Millennials will have to work longer than their parents for a much smaller pension in Greece as well as in most other countries in the Organization for Economic Cooperation and Development, a study by the Paris-based OECD has found.
Recording changes to member-states’ pension systems in the past few years, the study points to a combination of rising life expectancy and rapidly aging populations as one of the key drivers behind adjustments to retirement ages and replacement rates that determine the size of the pension.
Like other member-states, Greece has raised the retirement age from 60, which applies to today’s pensioners, to 62, which will be the earliest young people born in the 1990s can expect to give up employment. It also slashed the percentage of their salary they can expect as a pension from the current level of 70.6 percent to 53.9 percent in the long term, with those leaving the work force in the next few years set to receive 62.8 percent of their salary after retirement.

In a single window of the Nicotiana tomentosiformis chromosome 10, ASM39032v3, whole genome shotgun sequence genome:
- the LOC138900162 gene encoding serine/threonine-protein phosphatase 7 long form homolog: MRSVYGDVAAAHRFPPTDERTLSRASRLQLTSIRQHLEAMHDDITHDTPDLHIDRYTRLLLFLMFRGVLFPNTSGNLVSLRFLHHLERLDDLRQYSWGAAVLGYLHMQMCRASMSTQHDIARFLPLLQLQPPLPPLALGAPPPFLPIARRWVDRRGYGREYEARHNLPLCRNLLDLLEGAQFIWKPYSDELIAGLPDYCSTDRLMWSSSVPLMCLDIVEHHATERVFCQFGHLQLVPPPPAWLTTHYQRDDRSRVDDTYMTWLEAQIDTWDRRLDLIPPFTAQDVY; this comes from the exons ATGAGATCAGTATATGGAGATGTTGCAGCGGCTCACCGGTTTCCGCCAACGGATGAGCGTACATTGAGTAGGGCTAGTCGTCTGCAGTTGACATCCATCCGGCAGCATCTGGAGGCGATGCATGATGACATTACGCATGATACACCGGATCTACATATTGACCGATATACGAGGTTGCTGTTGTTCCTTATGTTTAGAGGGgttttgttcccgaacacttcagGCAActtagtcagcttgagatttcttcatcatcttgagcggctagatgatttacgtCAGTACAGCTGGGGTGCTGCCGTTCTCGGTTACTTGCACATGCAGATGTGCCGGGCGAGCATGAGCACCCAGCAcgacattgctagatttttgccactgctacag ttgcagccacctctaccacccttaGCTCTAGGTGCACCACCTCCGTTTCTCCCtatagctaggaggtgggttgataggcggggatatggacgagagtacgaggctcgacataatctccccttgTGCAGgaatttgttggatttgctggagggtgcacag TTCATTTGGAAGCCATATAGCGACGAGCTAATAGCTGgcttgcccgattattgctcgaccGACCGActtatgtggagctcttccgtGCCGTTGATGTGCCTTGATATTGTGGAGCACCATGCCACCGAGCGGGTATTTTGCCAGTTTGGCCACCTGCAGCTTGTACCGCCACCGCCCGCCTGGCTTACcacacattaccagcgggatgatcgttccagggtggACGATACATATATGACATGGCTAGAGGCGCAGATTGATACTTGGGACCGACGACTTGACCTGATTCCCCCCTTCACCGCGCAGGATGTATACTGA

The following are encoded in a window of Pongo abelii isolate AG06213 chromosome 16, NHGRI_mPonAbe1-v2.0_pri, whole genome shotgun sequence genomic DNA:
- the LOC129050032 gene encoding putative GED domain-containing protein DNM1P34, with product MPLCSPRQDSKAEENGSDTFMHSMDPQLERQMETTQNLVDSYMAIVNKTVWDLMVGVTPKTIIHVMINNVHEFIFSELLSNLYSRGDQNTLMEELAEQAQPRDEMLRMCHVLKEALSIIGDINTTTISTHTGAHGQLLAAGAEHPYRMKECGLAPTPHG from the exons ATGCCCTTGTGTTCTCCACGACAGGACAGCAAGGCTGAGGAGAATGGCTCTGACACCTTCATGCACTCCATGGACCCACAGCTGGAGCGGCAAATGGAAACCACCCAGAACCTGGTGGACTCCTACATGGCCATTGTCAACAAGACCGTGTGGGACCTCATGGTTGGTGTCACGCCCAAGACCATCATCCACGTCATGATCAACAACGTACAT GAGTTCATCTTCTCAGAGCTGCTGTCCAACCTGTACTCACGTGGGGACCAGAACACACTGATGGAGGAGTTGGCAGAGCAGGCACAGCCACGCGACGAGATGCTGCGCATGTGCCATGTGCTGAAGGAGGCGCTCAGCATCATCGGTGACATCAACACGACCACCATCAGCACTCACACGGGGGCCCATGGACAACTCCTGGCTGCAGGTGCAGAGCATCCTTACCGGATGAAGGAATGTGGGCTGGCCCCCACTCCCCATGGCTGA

Greece, the OECD said, is among the countries with the biggest reductions in the replacement rate, coming to more than 15 percentage points. Future pensioners will also have to live on this reduced income for longer, as the period of retirement is seen representing 39.4 percent of their adult life, against 39.1 percent for those born in the mid-1950s and 35.6 percent for those born in 1940.
The average retirement age among OECD countries is 64.2 years old today, rising to 65.8 for those born in 1996, with the organization estimating a further rise to 67.2 for people born in this decade.